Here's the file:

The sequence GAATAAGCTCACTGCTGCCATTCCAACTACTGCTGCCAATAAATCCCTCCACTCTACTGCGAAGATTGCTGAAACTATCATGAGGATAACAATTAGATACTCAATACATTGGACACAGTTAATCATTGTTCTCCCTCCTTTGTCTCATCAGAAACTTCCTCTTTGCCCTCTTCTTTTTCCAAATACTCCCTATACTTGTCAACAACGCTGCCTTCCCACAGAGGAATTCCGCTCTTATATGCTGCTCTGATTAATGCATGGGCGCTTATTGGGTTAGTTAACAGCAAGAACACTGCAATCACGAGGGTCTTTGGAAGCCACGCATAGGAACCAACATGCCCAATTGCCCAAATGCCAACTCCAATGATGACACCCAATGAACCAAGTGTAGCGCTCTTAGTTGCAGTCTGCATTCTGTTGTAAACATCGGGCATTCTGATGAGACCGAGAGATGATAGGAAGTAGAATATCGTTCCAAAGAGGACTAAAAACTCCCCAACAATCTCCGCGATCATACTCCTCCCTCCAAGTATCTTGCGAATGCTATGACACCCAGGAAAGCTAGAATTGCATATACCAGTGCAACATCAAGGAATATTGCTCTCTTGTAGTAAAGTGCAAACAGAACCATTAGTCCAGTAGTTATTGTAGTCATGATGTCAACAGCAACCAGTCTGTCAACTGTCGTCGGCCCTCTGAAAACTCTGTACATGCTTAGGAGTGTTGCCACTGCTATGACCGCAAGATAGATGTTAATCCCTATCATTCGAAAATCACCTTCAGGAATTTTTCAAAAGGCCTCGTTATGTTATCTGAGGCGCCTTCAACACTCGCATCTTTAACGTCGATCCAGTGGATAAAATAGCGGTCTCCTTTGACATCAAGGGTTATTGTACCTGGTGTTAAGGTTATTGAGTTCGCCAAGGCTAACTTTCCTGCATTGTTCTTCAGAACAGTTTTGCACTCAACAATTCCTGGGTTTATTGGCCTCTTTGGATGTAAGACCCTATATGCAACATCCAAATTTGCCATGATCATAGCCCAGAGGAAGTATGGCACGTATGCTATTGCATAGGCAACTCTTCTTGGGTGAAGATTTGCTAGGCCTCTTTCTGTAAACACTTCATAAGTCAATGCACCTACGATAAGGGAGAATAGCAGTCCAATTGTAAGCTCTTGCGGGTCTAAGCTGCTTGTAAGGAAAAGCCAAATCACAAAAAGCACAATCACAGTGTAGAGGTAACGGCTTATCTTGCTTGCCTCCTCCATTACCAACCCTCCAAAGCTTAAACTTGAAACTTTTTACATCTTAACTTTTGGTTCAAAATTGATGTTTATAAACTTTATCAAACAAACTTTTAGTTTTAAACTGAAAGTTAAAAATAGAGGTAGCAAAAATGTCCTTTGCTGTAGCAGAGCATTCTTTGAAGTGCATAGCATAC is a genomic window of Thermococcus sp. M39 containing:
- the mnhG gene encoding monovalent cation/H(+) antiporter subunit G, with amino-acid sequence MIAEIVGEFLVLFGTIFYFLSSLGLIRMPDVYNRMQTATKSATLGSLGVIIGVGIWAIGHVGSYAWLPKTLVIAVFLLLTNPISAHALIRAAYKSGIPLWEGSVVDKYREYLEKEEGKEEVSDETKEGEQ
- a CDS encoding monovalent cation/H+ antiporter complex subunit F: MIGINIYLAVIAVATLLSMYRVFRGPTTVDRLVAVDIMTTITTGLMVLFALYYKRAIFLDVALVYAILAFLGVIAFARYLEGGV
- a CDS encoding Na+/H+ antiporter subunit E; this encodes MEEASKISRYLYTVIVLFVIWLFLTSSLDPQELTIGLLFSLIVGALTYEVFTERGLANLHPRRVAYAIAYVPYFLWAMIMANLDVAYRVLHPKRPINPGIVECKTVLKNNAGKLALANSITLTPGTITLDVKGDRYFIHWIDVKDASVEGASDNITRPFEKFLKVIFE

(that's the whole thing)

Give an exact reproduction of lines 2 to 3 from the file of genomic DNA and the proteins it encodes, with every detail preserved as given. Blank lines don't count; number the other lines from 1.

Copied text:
- the mnhG gene encoding monovalent cation/H(+) antiporter subunit G, with amino-acid sequence MIAEIVGEFLVLFGTIFYFLSSLGLIRMPDVYNRMQTATKSATLGSLGVIIGVGIWAIGHVGSYAWLPKTLVIAVFLLLTNPISAHALIRAAYKSGIPLWEGSVVDKYREYLEKEEGKEEVSDETKEGEQ
- a CDS encoding monovalent cation/H+ antiporter complex subunit F: MIGINIYLAVIAVATLLSMYRVFRGPTTVDRLVAVDIMTTITTGLMVLFALYYKRAIFLDVALVYAILAFLGVIAFARYLEGGV